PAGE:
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Languages in Contact contact languages

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Presentation on theme: "Languages in Contact contact languages"— Presentation transcript:

1 Languages in Contact contact languages
Languages that develop as a result of contact between other languages lingua franca, jargon, koine, pidgin, creole,constructed languages South East Asia – several examples

2 PIDGIN Used for communication by non-native speakers
Always a second language (restricted input) Develop rapidly (and may die rapidly ) Hundreds known – others not recorded

3 Features Simplified lexis, phonology, syntax, morphology
Example – Solomon Islands Pidgin Mifela I-go go long solwater, lukoutim fish, now win I-kum. Now mifela I-go alabout long kinu now bigfela win I-kum now, mifela I-fafasi allabout rong tumus.

4 Example (?) – Korean Bamboo English
Taksan years ago, skoshi Cinderella-san lived in hootchie with sisters. Poor little Cinderella-san ketchee no fun, have no social life. Aways washee-washee, scrubee- scrubee, make chop-chop. One day Cinderella-san ketchee post cardo from Seoul.

5 Superstrate and substrate
Superstrate language provides vocabulary – socially dominant may be relexified Substrate languages may provide structure (structure may also reflect universal features)

6 Continued Principal superstrate languages are English, Portuguese, Spanish, French, also Juba Arabic Occasional equal languages -- Russonorsk

7 Background Most Pidgins are in Caribbean and Pacific
Also found in North America, Arctic, West Africa associated with any contact situation --trade, slavery, plantations

8 Creoles A pidgin taught to children
Learnt as first language (with restricted input) Rapid development Distinction between pidgins and creoles not always clear Pidgin and creole variants of same language may coexist

9 Example – Tok Pisin Dispela man i- stap naboutlong ples matmat na i kam. Em I save slip long ples matmat. Na I no gat wanpela man inap long pasim em. Sen ti I no inap. Plenti taim ol i bin pasim em long hankap na sen.

10 Continued More complex than pidgins but less so than superstrate and substrate languages Distinct languages, although speakers may not be aware of this Attitudes to Creoles vary – existence may be denied

11 Continued Often despised, sometimes source of identity, occasionally national status post-creole continuum -creole is absorbed by superstrate language In Caribbean may be several ways of saying one sentence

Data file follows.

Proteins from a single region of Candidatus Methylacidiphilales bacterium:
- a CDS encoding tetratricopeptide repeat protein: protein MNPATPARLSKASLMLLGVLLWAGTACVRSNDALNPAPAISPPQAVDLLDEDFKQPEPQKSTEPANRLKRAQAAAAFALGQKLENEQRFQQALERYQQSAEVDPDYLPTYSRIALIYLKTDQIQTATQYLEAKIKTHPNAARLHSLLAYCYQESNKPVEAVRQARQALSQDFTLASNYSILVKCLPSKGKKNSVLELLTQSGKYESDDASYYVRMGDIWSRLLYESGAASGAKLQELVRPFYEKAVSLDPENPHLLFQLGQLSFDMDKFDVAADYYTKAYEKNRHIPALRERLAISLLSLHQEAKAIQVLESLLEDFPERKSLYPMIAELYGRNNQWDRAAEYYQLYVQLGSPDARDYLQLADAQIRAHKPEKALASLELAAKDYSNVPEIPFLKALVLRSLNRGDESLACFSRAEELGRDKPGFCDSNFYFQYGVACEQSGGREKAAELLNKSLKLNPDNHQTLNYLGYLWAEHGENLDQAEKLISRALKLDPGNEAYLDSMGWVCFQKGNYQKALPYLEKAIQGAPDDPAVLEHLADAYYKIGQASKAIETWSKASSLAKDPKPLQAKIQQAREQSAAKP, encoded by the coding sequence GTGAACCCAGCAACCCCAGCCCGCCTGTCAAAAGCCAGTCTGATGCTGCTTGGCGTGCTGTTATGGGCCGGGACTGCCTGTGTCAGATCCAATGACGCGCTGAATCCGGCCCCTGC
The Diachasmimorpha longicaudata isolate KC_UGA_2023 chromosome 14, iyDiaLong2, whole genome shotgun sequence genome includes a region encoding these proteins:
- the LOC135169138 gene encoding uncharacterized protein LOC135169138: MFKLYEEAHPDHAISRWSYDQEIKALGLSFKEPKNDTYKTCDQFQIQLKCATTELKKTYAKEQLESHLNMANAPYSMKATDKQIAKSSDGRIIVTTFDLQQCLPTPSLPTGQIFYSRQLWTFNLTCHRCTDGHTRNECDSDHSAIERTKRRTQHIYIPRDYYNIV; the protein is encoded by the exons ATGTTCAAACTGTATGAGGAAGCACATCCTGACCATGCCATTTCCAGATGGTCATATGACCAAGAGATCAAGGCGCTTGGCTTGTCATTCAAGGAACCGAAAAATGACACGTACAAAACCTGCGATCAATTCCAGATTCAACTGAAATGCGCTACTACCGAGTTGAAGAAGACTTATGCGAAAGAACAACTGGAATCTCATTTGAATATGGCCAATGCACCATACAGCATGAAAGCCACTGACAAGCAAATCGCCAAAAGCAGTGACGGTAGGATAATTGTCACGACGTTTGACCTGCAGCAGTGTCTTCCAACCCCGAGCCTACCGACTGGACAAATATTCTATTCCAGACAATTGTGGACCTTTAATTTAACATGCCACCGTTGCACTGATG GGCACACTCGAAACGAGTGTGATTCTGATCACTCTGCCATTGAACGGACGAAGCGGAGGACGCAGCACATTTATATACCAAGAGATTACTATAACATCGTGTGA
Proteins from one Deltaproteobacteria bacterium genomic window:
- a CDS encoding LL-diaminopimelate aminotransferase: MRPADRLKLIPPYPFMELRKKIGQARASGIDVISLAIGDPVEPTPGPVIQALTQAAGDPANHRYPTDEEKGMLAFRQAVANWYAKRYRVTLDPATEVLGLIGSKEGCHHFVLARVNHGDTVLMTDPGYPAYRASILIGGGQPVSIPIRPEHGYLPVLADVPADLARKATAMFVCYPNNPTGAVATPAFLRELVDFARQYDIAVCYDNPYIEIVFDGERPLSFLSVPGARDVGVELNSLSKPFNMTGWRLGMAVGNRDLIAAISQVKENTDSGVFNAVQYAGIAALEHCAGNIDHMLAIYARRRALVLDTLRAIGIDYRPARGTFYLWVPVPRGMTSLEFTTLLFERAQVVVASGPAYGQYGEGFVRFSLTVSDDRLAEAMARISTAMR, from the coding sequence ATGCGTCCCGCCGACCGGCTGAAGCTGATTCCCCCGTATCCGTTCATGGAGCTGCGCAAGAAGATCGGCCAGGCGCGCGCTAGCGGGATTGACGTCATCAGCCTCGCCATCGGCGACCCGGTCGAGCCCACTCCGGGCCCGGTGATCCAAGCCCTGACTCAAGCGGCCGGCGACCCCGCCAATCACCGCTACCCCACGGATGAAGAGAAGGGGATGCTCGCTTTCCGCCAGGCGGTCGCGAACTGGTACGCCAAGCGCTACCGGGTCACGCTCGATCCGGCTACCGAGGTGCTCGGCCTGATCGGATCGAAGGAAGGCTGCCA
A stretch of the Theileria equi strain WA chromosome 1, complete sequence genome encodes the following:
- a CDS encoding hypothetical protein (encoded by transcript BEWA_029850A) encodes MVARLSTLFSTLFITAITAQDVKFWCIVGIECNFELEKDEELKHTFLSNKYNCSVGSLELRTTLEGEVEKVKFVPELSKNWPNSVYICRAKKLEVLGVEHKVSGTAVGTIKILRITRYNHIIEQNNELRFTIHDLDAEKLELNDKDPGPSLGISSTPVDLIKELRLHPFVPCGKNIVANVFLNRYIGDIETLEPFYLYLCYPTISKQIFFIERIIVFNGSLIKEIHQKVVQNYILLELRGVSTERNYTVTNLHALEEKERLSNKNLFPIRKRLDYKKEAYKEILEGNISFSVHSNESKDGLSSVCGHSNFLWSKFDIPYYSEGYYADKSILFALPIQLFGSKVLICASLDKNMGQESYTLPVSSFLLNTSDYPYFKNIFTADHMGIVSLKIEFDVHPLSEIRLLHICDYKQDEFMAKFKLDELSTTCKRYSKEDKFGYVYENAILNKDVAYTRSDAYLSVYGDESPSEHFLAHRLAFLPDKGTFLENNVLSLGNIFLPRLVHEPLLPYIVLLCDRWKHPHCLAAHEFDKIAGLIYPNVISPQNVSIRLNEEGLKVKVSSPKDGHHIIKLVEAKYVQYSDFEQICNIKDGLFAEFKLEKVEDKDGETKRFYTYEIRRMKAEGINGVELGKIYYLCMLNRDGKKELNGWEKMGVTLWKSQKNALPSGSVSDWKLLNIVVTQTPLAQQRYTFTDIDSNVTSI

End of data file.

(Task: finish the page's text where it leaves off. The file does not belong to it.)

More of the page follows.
12 Creolisation Some languages may be simplified when learnt as a second languages Varieties of Malay – bazaar/market Malay, Jakarta Malay Afrikaans -- simplified version of Dutch in South Africa Varieties of French in Indian Ocean

13 continued Also called semi-creoles or creoloids
Suggested not preceded by creoles But maybe there was a brief period when a creole and before that a pidgin existed

14 continued Compare English with German and Dutch
Syntax and morphology much less complex At some point was English creolised? –I.e. learnt as a second language

15 continued Alternative explanation – Middle English ( ) is a post-creole developed from a creole which in turn developed from a pidgin Very speculative

16 continued Is it possible that languages may become creoles without going through a pidgin stage?

17 Features of pidgins and creoles
Pidgins & creoles have common features limited morphology loss of case Loss of gender Lexicalisation of gender Questions marked by intonation or lexis

18 continued Absence of copula “to be” Preverbal negation No tones
But creoles are closer to other languages More complex syntax and morphology Expanded lexicon

19 Decreolisation Education in standard languages affects creoles
Assimilated by standard languages – become dialects Post-creole continuum in transitional societies Jamaica and Papua New Guinea – listen to Bob Marley and Panim Wok Band

20 example Church Creole in Suriname – variety developed about 1780 for religious purposes – widely imitated Belly – Sranan – bere -- CC – bele Time te tem Help helpi yepi

21 Recreolisation Afro-Caribbeans in England – adopt features of patois – but is it really recreolisation?

22 Origins Monogenesis ? family tree model
Sabir -- Italian based trade language Portuguese relexification spread by traders and sailors Further relexification

23 continued Pidgins in West Africa (and then Caribbean) East Africa, India, Ceylon, S/SE Asia, Pacific, Arctic, N America Evidence -- Widespread lexis – saber – sibi in Crioulo, sabe in Krio and Bislama, Save in Tok Pisin, sabiam in Kamtok

24 continued BUT Many pidgins and creoles that had nothing to do with Portuguese Turku – Arabic pidgin around Lake Chad Sudanese Creole (Juba) Arabic – LF Southern Sudan Nubi Arabic Creole in Kenya and Uganda

25 continued African slaves drafted into Egyptian army in Sudan – joined British army in East Africa Numbers in Nubi Arabic Creole Wai, tinin, talata, arba, khamsa, sita

26 Universlism each pidgin and creole develops independently
common features are the result of a bioprogram (Bickerton) Human mind is universal – so are pidgins and creoles Why not both?

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